But this figure appears to lack firm documentation. A phone call to Eck’s office failed to elicit any supporting evidence. She seems to rely on the estimates of Islamic organizations. But they also, in response to telephone inquiries, seemed unable to provide any studies to prove the claim of 5 to 8 million Muslims in America. Mosques, unlike churches, do not maintain membership lists.
The 1990 U.S. census found 870,000 Americans listed Arab countries as their place of ancestry. (The U.S. census asks no questions about religious affiliation.) But the 1990 National Survey of Religious Identification (NSRI) also found that only one-third of Arab-Americans described themselves as Muslim. Assuming that at least one-third of nearly a million Arab Americans are Muslim, even adding the total immigration from other largely Islamic countries still fails to surpass 2 million. Some studies claim that one of 4 American Muslims is an African American. But even assuming this is true, that still means fewer than 2.5 million Muslims.
The NSRI, a private study that interviewed 113,000 Americans evenly distributed across the nation, is probably the most comprehensive study on Americans’ religious beliefs. Less than one half of one percent of the respondents called themselves Muslim, causing the survey to estimate that there are 1.5 million Muslims in the U.S.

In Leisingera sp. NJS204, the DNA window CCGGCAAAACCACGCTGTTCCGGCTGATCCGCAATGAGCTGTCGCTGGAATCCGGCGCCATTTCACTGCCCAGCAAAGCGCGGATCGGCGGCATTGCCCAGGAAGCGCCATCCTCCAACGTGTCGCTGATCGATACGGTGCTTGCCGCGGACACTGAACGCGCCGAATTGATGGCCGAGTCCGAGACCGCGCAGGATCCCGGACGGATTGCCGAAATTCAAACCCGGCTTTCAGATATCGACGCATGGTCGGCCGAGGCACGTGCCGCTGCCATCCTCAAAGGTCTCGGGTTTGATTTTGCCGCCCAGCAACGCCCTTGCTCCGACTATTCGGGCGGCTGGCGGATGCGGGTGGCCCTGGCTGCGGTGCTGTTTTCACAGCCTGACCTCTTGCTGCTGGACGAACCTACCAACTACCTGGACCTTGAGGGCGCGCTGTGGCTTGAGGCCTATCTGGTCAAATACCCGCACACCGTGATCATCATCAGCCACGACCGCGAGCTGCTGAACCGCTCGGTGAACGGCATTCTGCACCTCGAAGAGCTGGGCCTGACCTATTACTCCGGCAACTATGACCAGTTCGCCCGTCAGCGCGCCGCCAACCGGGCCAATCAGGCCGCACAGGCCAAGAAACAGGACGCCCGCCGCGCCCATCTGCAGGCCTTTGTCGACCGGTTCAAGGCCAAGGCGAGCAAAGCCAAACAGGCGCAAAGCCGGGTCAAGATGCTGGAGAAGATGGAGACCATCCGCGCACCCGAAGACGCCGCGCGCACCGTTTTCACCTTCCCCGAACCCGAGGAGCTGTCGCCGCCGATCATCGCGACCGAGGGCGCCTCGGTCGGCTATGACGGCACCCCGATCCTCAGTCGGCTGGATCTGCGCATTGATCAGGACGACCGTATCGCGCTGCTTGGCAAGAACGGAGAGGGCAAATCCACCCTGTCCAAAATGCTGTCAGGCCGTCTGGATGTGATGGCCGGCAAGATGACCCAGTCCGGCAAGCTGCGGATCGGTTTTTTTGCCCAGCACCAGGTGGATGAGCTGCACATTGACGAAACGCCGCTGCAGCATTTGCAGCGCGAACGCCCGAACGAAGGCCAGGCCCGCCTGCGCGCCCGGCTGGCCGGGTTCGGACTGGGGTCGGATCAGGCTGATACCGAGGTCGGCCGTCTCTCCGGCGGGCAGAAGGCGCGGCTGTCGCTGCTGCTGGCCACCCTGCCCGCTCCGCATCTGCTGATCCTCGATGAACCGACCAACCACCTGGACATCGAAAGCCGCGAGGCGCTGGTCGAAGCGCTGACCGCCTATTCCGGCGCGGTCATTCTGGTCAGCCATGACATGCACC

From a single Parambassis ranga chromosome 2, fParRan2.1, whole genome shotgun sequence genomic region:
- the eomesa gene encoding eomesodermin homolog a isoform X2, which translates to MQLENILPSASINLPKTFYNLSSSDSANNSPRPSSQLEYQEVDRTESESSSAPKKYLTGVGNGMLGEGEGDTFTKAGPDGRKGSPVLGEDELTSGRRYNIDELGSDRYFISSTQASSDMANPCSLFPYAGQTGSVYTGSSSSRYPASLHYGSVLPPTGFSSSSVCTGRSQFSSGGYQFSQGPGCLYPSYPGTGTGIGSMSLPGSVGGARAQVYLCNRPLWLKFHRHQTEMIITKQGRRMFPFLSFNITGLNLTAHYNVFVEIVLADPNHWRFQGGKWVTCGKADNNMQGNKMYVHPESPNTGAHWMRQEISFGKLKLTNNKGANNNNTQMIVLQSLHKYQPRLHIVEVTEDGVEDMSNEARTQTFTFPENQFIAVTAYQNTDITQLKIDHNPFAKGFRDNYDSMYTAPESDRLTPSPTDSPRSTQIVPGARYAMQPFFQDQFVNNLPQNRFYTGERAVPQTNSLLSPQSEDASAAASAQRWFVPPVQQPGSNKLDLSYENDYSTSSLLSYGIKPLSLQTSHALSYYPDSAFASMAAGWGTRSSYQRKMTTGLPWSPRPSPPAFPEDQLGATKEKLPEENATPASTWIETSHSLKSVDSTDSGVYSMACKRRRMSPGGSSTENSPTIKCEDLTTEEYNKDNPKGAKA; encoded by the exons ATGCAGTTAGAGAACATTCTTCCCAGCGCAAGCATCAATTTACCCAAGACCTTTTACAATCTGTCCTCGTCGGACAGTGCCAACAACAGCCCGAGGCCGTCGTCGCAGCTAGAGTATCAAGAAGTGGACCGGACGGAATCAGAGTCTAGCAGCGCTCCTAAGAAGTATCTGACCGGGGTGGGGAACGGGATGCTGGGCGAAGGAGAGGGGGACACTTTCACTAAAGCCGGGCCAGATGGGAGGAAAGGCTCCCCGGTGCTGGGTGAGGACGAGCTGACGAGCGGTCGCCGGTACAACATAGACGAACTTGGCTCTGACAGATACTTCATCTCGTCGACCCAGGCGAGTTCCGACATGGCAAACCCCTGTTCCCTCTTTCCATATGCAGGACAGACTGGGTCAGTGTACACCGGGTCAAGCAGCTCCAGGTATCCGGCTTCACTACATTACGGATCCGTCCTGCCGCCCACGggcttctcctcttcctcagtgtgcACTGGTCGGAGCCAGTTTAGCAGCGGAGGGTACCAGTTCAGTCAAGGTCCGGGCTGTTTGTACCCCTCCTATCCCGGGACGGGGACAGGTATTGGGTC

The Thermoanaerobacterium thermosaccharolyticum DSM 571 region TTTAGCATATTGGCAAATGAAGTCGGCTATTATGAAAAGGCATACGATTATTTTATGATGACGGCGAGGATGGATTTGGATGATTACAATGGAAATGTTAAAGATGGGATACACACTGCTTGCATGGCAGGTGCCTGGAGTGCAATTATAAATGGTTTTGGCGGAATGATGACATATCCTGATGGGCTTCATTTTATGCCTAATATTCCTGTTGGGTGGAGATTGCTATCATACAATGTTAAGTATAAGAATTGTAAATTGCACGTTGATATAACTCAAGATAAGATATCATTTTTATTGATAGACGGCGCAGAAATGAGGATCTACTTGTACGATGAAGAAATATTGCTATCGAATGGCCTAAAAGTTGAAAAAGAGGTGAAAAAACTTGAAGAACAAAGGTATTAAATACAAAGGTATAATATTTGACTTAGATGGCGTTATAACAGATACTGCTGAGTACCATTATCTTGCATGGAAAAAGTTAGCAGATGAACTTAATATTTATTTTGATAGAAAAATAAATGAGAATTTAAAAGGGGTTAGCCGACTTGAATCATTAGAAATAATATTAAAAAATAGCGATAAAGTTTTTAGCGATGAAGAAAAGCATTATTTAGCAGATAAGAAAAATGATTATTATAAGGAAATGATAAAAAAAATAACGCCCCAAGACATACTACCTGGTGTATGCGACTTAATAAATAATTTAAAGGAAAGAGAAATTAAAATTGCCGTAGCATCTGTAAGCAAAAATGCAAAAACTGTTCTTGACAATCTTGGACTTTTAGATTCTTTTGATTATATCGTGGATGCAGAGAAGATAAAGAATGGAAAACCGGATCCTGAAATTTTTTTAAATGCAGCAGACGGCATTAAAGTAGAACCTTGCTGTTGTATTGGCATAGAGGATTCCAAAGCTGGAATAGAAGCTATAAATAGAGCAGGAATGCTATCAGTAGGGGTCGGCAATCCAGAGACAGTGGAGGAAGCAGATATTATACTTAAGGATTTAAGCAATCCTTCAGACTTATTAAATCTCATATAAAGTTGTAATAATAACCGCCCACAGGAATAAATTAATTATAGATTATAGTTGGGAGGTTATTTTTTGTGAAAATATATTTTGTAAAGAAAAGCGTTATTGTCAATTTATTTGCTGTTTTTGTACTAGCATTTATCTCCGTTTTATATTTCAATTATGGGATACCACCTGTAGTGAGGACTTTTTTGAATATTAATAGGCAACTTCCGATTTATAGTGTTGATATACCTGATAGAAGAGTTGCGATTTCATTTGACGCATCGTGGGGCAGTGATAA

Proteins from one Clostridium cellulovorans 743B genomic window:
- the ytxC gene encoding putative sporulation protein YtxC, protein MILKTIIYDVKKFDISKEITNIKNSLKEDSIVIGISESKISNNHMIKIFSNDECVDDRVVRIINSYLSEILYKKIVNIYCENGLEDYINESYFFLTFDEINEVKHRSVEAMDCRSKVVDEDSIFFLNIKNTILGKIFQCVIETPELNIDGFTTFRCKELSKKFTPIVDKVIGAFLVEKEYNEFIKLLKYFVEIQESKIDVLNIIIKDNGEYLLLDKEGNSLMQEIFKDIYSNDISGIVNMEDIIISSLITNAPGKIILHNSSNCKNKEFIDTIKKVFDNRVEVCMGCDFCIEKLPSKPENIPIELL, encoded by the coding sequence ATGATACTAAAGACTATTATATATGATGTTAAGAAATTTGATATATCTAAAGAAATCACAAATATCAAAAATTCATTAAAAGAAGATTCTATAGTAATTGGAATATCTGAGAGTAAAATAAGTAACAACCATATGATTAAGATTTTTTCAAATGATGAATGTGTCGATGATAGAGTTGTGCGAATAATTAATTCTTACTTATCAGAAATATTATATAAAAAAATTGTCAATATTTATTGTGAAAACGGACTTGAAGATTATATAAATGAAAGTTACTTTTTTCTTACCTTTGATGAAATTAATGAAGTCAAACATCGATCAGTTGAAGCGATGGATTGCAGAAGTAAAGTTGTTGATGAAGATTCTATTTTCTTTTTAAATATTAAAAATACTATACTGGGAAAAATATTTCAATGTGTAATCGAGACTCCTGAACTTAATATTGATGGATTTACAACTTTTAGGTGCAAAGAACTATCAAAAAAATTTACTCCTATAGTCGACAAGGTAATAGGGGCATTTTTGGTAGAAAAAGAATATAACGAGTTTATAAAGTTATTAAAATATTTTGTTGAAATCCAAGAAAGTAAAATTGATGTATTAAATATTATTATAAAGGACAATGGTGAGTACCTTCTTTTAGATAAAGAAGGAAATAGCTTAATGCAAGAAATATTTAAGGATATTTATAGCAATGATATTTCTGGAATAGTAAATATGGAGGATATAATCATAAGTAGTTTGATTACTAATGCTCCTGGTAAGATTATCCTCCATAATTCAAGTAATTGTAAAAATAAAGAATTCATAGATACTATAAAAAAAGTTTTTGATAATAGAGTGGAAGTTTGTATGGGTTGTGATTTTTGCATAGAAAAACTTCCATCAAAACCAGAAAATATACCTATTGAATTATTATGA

The number of mosques in Americas is also a point of dispute. Some estimate that there are over 1,000 mosques. But the Muslim Student Association, which keeps the most comprehensive database on mosques, lists between 600 and 700. This compares to 11,000 congregations for the 3.5 million member Presbyterian Church (U.S.A.) and 7200 for the 2.3 million member Episcopal Church.
The NSRI study cited above found that 86 percent of American adults identified with some Christian denomination. (The study included Mormons, Christian Scientists and Jehovah’s Witnesses under this category.) A total of 3.3 percent of the respondents identified with non-Christian religions, of which 1.8 percent were Jewish. Just over 8 percent said they had no religion at all.
These figures show an America that is, at least nominally, overwhelmingly Christian. Indeed, America is statistically more Christian than Egypt is Muslim or India is Hindu. But this reality does not support the intended conclusions of Diane Eck’s Pluralism Project, for which India, with its multiplicity of deities under the rubric of Hinduism, seems to be a model.